One of my favourite low-end Linux virtual server provider these days is BuyVM/Frantech from Canada (, eh?). They offer 128MB OpenVZ VPS plans for as low as $15/yr and 128MB KVM plans for $25/yr in Buffalo NY or in San Jose on the west coast. These virtual servers come with 500GB traffic/month and 15 GB disk space. They have a very nicely crafted VPS management console and you can even get a free storage plan as well which will add another 5 GB of storage on their FTP server. Continue reading
One thing most folks do with their newly rented low end Linux VPS (virtual private server) is to run some benchmarks. Wildly popular are the “Cachefly test” for network performance, dd for disk IO and UnixBench for overall system performance analysis including the CPU. The results are then posted in threads on web hosting communities like webhostingtalk or lowendtalk just to name a few. What most enthusiasts miss when comparing VPS’, and in particular low end VPS’, is that it’s just a snapshot. There are dozens of virtual servers cramped into one physical server and anything that goes on in those other virtual servers automatically has an impact on a performance test. That’s why the results should be taken with a grain of salt – unless they’re consistent over time. Time in the sense of weeks and months.
The most popular benchmark for network connectivity seems to be the Cachefly test. Cachefly is a content delivery network (CDN) and is well interconnected in the western hemisphere. To show off their capability to deliver content they’ve set up a test file which can be downloaded using wget:
wget -O /dev/null http://cachefly.cachefly.net/100mb.test
The download speed shown from wget basically indicates two things: how good is the routing/peering to Cachfly’s CDN network from your VPS providers’ data center. And as a by-product it may show what speed the Ethernet port had been capped at.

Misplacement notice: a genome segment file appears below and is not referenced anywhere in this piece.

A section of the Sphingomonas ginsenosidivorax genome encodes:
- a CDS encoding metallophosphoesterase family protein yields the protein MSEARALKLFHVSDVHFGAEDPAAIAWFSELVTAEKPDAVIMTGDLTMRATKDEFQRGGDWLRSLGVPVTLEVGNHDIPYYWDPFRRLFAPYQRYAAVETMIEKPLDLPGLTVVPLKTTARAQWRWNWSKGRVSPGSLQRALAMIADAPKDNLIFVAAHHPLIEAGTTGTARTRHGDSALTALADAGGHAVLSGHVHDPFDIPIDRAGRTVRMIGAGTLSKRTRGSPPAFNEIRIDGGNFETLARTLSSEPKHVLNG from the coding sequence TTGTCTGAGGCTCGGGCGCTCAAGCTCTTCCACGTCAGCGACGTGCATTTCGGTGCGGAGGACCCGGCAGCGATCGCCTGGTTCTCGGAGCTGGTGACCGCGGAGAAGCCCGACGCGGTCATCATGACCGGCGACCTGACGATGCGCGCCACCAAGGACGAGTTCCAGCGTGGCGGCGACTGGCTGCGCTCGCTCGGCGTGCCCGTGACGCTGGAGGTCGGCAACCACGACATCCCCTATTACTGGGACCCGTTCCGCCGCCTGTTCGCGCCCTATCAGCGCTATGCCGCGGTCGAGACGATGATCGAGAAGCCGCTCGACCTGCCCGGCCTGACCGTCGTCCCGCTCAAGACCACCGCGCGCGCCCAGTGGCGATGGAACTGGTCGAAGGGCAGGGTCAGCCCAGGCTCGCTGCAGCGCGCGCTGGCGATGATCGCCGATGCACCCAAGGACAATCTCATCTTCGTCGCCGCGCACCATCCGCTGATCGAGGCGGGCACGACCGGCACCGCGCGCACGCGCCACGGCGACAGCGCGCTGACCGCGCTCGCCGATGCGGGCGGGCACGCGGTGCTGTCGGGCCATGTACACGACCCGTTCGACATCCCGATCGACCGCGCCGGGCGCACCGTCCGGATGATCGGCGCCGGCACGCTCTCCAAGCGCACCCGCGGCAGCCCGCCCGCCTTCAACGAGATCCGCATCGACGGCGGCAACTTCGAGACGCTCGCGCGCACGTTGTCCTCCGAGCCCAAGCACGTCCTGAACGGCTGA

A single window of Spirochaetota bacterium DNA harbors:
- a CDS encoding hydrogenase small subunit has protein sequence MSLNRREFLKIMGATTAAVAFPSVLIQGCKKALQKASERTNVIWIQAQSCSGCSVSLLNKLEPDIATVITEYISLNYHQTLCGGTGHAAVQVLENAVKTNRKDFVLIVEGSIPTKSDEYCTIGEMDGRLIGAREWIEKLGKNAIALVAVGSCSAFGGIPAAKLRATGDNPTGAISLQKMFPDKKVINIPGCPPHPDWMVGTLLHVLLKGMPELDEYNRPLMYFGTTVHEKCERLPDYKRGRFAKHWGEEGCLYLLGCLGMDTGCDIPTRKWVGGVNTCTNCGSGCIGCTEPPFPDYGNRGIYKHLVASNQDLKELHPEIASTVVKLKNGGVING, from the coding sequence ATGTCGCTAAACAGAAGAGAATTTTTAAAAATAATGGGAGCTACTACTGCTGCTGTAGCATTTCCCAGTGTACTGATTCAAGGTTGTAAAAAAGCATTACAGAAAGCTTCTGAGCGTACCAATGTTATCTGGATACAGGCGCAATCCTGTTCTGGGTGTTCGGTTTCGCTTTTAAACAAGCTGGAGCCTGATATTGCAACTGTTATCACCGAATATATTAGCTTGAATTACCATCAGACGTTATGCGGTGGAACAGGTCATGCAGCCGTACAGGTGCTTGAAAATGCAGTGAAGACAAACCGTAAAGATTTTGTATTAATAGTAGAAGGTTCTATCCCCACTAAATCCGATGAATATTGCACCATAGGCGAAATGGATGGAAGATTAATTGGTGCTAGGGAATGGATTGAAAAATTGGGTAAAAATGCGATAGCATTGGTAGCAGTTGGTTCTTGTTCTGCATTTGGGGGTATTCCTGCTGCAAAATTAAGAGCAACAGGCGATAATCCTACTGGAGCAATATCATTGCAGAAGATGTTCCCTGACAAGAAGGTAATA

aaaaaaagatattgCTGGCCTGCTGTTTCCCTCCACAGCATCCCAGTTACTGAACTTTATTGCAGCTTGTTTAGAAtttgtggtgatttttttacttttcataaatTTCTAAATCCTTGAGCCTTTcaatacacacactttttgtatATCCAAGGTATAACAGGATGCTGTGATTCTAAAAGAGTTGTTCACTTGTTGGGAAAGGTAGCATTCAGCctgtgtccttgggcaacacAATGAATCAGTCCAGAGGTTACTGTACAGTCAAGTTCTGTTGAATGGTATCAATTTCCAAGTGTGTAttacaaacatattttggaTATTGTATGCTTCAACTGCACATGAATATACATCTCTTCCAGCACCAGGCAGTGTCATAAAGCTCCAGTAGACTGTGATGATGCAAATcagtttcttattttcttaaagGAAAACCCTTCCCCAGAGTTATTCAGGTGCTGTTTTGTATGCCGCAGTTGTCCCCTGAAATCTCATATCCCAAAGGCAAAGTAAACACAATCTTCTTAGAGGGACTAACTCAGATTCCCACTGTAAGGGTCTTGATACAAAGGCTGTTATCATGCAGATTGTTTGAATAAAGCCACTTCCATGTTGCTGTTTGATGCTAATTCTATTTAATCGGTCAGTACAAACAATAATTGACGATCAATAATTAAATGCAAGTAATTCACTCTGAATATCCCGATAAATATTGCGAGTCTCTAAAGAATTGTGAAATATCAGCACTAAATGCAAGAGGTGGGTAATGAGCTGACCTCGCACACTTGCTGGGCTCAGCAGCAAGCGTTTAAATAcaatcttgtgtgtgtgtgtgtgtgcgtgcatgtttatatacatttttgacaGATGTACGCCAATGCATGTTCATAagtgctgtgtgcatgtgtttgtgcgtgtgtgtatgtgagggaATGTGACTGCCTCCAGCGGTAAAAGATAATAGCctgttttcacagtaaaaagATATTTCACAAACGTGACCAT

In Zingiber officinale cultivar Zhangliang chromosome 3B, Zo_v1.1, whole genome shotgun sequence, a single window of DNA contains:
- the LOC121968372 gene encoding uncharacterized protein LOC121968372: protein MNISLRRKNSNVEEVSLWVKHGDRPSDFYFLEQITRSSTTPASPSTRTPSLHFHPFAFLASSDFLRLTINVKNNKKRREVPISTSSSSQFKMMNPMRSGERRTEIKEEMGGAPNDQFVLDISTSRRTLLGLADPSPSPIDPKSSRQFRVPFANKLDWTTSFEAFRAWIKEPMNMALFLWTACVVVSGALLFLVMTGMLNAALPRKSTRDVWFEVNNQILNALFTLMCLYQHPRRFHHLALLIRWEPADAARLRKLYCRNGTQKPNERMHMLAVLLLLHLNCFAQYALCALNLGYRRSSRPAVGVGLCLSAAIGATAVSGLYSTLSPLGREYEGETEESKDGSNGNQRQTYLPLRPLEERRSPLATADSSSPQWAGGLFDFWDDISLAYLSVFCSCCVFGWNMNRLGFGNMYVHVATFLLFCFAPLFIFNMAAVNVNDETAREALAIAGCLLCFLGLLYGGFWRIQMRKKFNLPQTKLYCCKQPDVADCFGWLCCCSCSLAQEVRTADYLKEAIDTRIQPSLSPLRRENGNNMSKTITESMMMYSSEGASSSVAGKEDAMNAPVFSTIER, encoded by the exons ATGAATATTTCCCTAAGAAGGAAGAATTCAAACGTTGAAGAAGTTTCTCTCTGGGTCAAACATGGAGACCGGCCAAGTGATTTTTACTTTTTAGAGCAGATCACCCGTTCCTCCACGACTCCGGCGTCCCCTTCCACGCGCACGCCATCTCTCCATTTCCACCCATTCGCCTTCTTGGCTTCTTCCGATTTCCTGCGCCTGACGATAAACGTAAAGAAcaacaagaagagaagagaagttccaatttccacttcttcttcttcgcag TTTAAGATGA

Here’s a sample result of a capped Ethernet port:
wget -O /dev/null http://cachefly.cachefly.net/100mb.test --2012-02-20 22:15:08-- http://cachefly.cachefly.net/100mb.test Resolving cachefly.cachefly.net... 184.108.40.206 Connecting to cachefly.cachefly.net|220.127.116.11|:80... connected. HTTP request sent, awaiting response... 200 OK Length: 104857600 (100M) [application/octet-stream] Saving to: `/dev/null' 100%[==================================================================================================>] 104,857,600 10.7M/s in 8.9s 2012-02-20 22:15:17 (11.2 MB/s) - `/dev/null' saved [104857600/104857600]
You can’t see this in the static output shown above but while downloading, the rate shoots up straight to 11-12M/s from the beginning and stays there. Obviously, this provider has capped the port speed to 100Mbps.
The next sample shows the wget result of a different low end VPS with excellent routing to Cachefly’s CDN:
wget -O /dev/null http://cachefly.cachefly.net/100mb.test --2012-02-20 22:21:55-- http://cachefly.cachefly.net/100mb.test Resolving cachefly.cachefly.net... 18.104.22.168 Connecting to cachefly.cachefly.net|22.214.171.124|:80... connected. HTTP request sent, awaiting response... 200 OK Length: 104857600 (100M) [application/octet-stream] Saving to: `/dev/null' 100%[==================================================================================================>] 104,857,600 43.6M/s in 2.3s 2012-02-20 22:21:58 (43.6 MB/s) - `/dev/null' saved [104857600/104857600]
Even though the second server is able to download from Cachefly at a much higher rate, that doesn’t indicate that network connectivity is superior to the first server in general. Downloading from Cachefly doesn’t say one thing about general network connectivity from your VPS to the rest of the internet – which usually is more important than just a fast route to Cachefly’s CDN. It even gets more complex: Cachefly is using directional (Anycast) DNS. Depending on your server’s geographic location, it may be routed to a completely different CDN server (as you can see in the samples above).
If you really want to get a picture of a VPS’ network connectivity, the Cachefly test should be just one indicator. You will have to include a whole range of test files from other hosts. One way to find test file URLs is to google for +VPS +test +files. You also find test URLs on low end VPS review sites, blogs, forums and data center web sites.
I’m deliberately not coming up with a list since I don’t want to cause bandwidth issues to anyone.